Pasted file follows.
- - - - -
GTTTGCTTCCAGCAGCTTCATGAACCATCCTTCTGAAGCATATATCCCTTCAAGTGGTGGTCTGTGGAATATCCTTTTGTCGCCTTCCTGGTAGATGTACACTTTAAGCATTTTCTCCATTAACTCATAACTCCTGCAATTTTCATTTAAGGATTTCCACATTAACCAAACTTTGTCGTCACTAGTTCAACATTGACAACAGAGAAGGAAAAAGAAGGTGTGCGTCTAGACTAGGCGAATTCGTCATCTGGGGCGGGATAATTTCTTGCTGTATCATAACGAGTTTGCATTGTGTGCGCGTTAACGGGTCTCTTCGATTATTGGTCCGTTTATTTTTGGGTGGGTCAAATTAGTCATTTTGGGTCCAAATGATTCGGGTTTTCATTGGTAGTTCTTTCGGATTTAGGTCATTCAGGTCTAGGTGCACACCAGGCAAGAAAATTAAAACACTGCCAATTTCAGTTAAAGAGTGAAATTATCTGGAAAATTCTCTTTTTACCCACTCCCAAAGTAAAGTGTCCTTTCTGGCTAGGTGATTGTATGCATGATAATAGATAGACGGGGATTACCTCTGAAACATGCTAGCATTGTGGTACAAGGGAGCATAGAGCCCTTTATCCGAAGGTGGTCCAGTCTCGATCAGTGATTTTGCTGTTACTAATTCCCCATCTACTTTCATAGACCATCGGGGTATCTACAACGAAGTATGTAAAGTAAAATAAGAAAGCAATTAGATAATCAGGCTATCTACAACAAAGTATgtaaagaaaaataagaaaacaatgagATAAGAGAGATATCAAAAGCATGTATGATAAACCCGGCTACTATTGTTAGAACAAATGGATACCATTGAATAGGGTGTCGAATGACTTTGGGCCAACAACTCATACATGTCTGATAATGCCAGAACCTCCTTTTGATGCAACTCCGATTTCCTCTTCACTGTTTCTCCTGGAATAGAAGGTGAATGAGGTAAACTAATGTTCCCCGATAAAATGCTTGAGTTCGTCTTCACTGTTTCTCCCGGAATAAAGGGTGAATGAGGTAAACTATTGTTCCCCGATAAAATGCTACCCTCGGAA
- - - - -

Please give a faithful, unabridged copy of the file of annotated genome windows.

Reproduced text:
GTTTGCTTCCAGCAGCTTCATGAACCATCCTTCTGAAGCATATATCCCTTCAAGTGGTGGTCTGTGGAATATCCTTTTGTCGCCTTCCTGGTAGATGTACACTTTAAGCATTTTCTCCATTAACTCATAACTCCTGCAATTTTCATTTAAGGATTTCCACATTAACCAAACTTTGTCGTCACTAGTTCAACATTGACAACAGAGAAGGAAAAAGAAGGTGTGCGTCTAGACTAGGCGAATTCGTCATCTGGGGCGGGATAATTTCTTGCTGTATCATAACGAGTTTGCATTGTGTGCGCGTTAACGGGTCTCTTCGATTATTGGTCCGTTTATTTTTGGGTGGGTCAAATTAGTCATTTTGGGTCCAAATGATTCGGGTTTTCATTGGTAGTTCTTTCGGATTTAGGTCATTCAGGTCTAGGTGCACACCAGGCAAGAAAATTAAAACACTGCCAATTTCAGTTAAAGAGTGAAATTATCTGGAAAATTCTCTTTTTACCCACTCCCAAAGTAAAGTGTCCTTTCTGGCTAGGTGATTGTATGCATGATAATAGATAGACGGGGATTACCTCTGAAACATGCTAGCATTGTGGTACAAGGGAGCATAGAGCCCTTTATCCGAAGGTGGTCCAGTCTCGATCAGTGATTTTGCTGTTACTAATTCCCCATCTACTTTCATAGACCATCGGGGTATCTACAACGAAGTATGTAAAGTAAAATAAGAAAGCAATTAGATAATCAGGCTATCTACAACAAAGTATgtaaagaaaaataagaaaacaatgagATAAGAGAGATATCAAAAGCATGTATGATAAACCCGGCTACTATTGTTAGAACAAATGGATACCATTGAATAGGGTGTCGAATGACTTTGGGCCAACAACTCATACATGTCTGATAATGCCAGAACCTCCTTTTGATGCAACTCCGATTTCCTCTTCACTGTTTCTCCTGGAATAGAAGGTGAATGAGGTAAACTAATGTTCCCCGATAAAATGCTTGAGTTCGTCTTCACTGTTTCTCCCGGAATAAAGGGTGAATGAGGTAAACTATTGTTCCCCGATAAAATGCTACCCTCGGAA